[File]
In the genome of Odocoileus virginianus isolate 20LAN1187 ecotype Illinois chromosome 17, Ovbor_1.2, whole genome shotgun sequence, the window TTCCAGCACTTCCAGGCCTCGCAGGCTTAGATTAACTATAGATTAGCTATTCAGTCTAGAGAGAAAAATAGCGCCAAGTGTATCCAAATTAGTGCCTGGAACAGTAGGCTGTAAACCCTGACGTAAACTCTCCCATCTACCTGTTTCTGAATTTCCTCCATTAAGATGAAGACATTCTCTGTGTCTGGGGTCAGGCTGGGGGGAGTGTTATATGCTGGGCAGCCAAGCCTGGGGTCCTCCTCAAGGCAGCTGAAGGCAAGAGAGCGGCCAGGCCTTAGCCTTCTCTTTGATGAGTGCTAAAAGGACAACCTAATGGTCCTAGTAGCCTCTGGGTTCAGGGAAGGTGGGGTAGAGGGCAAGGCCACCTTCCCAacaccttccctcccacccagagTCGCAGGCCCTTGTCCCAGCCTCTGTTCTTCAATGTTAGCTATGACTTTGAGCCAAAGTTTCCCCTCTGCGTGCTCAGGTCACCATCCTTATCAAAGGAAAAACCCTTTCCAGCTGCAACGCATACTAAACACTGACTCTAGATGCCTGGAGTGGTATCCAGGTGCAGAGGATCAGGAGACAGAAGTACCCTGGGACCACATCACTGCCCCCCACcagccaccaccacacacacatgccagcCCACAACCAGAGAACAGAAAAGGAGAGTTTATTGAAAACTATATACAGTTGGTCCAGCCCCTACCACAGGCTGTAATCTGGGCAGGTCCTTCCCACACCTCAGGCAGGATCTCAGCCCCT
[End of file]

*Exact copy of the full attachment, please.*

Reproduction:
In the genome of Odocoileus virginianus isolate 20LAN1187 ecotype Illinois chromosome 17, Ovbor_1.2, whole genome shotgun sequence, the window TTCCAGCACTTCCAGGCCTCGCAGGCTTAGATTAACTATAGATTAGCTATTCAGTCTAGAGAGAAAAATAGCGCCAAGTGTATCCAAATTAGTGCCTGGAACAGTAGGCTGTAAACCCTGACGTAAACTCTCCCATCTACCTGTTTCTGAATTTCCTCCATTAAGATGAAGACATTCTCTGTGTCTGGGGTCAGGCTGGGGGGAGTGTTATATGCTGGGCAGCCAAGCCTGGGGTCCTCCTCAAGGCAGCTGAAGGCAAGAGAGCGGCCAGGCCTTAGCCTTCTCTTTGATGAGTGCTAAAAGGACAACCTAATGGTCCTAGTAGCCTCTGGGTTCAGGGAAGGTGGGGTAGAGGGCAAGGCCACCTTCCCAacaccttccctcccacccagagTCGCAGGCCCTTGTCCCAGCCTCTGTTCTTCAATGTTAGCTATGACTTTGAGCCAAAGTTTCCCCTCTGCGTGCTCAGGTCACCATCCTTATCAAAGGAAAAACCCTTTCCAGCTGCAACGCATACTAAACACTGACTCTAGATGCCTGGAGTGGTATCCAGGTGCAGAGGATCAGGAGACAGAAGTACCCTGGGACCACATCACTGCCCCCCACcagccaccaccacacacacatgccagcCCACAACCAGAGAACAGAAAAGGAGAGTTTATTGAAAACTATATACAGTTGGTCCAGCCCCTACCACAGGCTGTAATCTGGGCAGGTCCTTCCCACACCTCAGGCAGGATCTCAGCCCCT